Cake, the new film from director Daniel Barnz (Beastly, Won't Back Down) that opens on Friday at the Cedar Lee Theatre, begins with a particularly awkward scene. Claire (Jennifer Aniston) isn't coping well. She can barely walk since she had a few pins put into her leg after a debilitating accident. And her friend Nina (Anna Kendrick) has just committed suicide by jumping off a freeway overpass. At a therapy session where she and Nina's other friends talk about her suicide, Claire responds a bit differently to the grief and recalls how Nina's body wasn't discovered until the truck she fell on crossed the border in Mexico. "Way to go Nina," she says sarcastically. Her comments don't go over well, and she's asked to find another session she can join.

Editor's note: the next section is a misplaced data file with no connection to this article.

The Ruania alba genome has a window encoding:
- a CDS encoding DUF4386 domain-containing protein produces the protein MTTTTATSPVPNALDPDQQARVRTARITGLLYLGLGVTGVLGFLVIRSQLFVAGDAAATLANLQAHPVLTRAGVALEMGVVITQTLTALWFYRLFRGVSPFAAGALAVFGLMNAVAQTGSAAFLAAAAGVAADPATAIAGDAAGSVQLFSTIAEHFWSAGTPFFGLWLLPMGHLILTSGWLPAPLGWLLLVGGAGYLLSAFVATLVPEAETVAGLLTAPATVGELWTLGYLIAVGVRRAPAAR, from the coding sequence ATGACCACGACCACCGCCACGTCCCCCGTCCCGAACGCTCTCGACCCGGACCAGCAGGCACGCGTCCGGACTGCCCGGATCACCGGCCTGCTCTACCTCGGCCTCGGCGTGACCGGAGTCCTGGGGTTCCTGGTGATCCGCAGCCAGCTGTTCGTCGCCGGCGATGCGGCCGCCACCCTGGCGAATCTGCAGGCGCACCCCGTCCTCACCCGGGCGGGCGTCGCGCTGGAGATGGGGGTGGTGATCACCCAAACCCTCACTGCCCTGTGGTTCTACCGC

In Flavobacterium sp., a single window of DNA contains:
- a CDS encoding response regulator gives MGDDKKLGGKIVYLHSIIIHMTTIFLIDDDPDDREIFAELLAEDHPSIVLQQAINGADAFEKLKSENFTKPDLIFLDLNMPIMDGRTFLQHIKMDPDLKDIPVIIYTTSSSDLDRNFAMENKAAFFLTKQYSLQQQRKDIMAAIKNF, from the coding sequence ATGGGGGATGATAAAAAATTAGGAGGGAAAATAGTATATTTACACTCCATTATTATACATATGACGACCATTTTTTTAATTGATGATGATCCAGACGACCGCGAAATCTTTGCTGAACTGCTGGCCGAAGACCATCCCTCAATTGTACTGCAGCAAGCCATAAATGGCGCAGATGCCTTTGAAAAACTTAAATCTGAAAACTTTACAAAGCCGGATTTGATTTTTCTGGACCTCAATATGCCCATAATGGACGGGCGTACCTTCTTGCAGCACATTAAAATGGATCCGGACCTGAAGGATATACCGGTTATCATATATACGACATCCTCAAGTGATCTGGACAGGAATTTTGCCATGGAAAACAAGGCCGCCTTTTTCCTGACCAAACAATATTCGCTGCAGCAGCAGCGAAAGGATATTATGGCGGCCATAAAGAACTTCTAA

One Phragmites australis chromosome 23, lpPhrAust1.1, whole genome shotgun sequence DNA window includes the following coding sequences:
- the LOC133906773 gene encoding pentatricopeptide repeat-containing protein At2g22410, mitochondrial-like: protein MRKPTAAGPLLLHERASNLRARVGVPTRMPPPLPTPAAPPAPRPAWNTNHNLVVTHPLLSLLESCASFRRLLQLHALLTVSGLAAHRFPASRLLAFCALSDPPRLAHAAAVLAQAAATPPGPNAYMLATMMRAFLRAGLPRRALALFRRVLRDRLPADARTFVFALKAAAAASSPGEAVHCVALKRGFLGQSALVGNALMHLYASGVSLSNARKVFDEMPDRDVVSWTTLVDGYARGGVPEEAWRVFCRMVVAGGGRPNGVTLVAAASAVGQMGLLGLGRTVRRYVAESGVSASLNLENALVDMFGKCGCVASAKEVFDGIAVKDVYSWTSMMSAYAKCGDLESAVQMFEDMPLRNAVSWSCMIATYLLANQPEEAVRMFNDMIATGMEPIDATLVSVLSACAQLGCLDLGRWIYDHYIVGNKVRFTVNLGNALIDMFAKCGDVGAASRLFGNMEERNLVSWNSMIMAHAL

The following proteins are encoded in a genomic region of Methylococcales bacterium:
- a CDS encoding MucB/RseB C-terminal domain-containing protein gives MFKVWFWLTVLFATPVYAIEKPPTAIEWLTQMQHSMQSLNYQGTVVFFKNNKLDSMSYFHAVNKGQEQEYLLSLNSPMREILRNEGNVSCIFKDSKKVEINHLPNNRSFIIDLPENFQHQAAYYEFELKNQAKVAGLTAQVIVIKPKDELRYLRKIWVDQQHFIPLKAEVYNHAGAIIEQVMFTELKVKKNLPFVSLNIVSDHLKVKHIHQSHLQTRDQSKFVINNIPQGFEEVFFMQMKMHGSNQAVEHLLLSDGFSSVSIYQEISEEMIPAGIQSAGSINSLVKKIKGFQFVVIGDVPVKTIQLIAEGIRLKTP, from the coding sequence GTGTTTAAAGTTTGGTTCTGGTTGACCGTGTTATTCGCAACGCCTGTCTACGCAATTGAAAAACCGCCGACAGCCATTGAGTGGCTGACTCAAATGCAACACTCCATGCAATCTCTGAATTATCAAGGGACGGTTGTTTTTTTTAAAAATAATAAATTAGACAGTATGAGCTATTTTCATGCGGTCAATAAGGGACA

In the wake of her dismissal from the group, she begins retracing the steps that led to Nina's suicide and goes back to Nina's home where she meets her widower, Roy (Sam Worthington). And she starts popping more pills to deal with the psychological and physical pain, even going so far as to take a trip to Tijuana where she can get the drugs that she can't get stateside. Eventually, her condition worsens and she starts seeing Nina's ghost, who tells her how she had hoped to bake a cake for her son on his birthday. Claire then befriends Roy, and the two develop a platonic friendship and even visit Nina's grave together as they try to deal with their anger and pain.
Ultimately, the film functions better as a character study than a narrative. The story progresses at a snail's pace and never really reaches any kind of climax.Aniston's performance is certainly terrific, though. It's a real stretch for her and she embraces the role, even though she spends a good portion of the film in tears. But the film's despondent tone and circular nature keep it from having mass appeal. — Jeff Niesel